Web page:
Sunday, July 31, 2016


An era comes to a close with the end of the month. It's weird to experience a life event with the full awareness that, in the mythology of my life, it is significant. It feels like graduation. It feels like being a character in a novel. It puts me a bit on edge (what if a climactic supermonster is about to invade the city?) with a countercurrent of calm (ah, at last my life momentarily makes narrative sense).
I am anticipatorily sad, for in the future I will miss the view and the light and the fresh bread and the sphere-induced jump-start on the day (relative to North Americans) and many, many other things.

The neighborhood has been lovely.
The bakery is magnificent. I had a farewell croissant this morning.

But this is not a sunset on the most interesting, exciting period of my life so far. Because my life becomes ever more interesting and exciting as I progress!

This is, however, a sunset on the Seine, under the Pont des Arts, with the Louvre across the river and a glorious cloudbank illuminating everything like a Renaissance painting.

This post's theme word is attorn, "to turn over rent, goods, etc. to another," or "to agree to be a tenant of a new landlord of the same property." I do not attorn, I simply move.

Saturday, July 16, 2016

Arts et Métiers

I'll probably never stop singing the praises of this museum, it is delightful and its subway stop is decorated to match.
Oh, the riveted faux-brass panels were not enough of a clue?
The entire thing gives the steampunkiest impression, and it is heightened by the fact that all the M11 trains that pass through the station carry the smell of burning sawdust. Mental associations to workshops, handmade items to solve technical problems.
Apparently I always take a photo from this exact location.

To go with the everything-is-gears theme today, I bring you this: a thrilling printing press, I believe in several colors, on display in the museum.
If ever I possess property, space, and money to spare (any eligible landed bachelors out there?), this will get a high priority. Although of course it comes after my Jacquard loom, which I'll be building from first principles (until it becomes ridiculous, then I'll look up historical examples).

This post's theme word is agglutinate, "(verb tr., intr.) to form words by combining words or word elements; to join or become joined as if by glue; to clump or cause to clump, as red blood cells" or "(adj.) joined or tending to join; relating to a language that makes complex words by joining words or word elements extensively. For example as in Turkish." What agglutinated monstrosities, what delightful conglomerations of gears and mechanisms you have!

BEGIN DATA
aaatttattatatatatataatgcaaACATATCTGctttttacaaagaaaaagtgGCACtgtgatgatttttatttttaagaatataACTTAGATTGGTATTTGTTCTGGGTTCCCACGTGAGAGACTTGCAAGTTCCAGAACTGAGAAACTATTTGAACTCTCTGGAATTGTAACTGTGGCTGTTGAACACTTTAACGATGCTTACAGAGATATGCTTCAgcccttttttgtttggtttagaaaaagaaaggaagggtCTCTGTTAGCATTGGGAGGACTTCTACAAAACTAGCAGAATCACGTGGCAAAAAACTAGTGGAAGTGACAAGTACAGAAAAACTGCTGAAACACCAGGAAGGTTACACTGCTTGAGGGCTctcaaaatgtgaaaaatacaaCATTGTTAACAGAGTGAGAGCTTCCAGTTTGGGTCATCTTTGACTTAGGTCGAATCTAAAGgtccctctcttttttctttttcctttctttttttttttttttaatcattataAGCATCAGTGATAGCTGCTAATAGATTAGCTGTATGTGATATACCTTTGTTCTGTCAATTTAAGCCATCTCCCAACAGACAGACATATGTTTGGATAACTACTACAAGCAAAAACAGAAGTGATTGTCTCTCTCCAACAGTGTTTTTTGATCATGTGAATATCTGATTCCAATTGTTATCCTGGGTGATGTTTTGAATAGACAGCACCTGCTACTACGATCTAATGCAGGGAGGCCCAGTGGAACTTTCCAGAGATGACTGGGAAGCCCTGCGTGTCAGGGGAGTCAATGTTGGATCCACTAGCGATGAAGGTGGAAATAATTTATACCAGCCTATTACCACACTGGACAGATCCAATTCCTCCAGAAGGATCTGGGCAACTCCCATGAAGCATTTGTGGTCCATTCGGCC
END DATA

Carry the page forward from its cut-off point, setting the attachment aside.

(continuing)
Friday, July 1, 2016

Gendered bathrooms

Paris is notoriously dense. Building footprints and space in the (x,y) plane are coveted and extremely valuable. (Bear with me.) So it is curious and inventive that the city of Paris manages to squeeze a lot of public-accessible spaces in around the private, closed buildings --- a masterful but slow game of tetris to improve the quality of life of all the inhabitants. I had heard that there are many public swimming pools, but the only one I've seen is the Piscine Joséphine Baker, visible because it is floating, exposed, on a barge in the river.

The weather is hot and that swimming pool is currently closed, so I sought out a different one --- Piscine Georges Drigny, which I must have passed every day for several years without noticing. Density. Tetris. It's squeezed in underneath a high school, and the space-saving is extreme: an entry desk, a locker room, showers on the side of the pool. That's it.

One locker room. Just one. There is no gendered separation of spaces, there is hardly any division of spaces at all. The entire facility has only three toilets. There's no space wasted, and space-wastage is not possible.

As with all things, I observed how the locals were behaving and just went along with it. No one was nude in the locker room (there is a handful of private changing stalls in niches in the wall), and post-swim I saw a fair number of people reaching inside their bathing suits to wash what was covered from sight --- everyone washes with soap and shampoo, bathing-suited, out in the public area. The entire thing is a public area.

And it is not a big deal.

No one was creepy in the communal locker room. It was not weird. Everyone just wanted to swim and then go to work, so the entire process was businesslike and smooth. Huge illustrated signs everywhere reminded patrons of the rules (cleanliness, no running, etc.) and the lifeguards were reading newspapers.

This was completely practical and a simple way to ease the space requirements for a public pool. I'm in favor of this being implemented everywhere. I'm also in favor of French manners, politeness, and public rules-conformity being broadly implemented, as this attitude makes for a much more relaxing public experience than the brash, self-interested American style, IMHO.

I'm enjoying the calm rationality while I can, here in a member state of the EU, where civilization, and its concomitant steady supply of fresh bread year-round, still persist.

This post's theme word is parastatal (noun or adjective), "a company or agency owned wholly or partly by the government" or "relating to such an organization." The parastatal pool was packed, but the process ran placidly.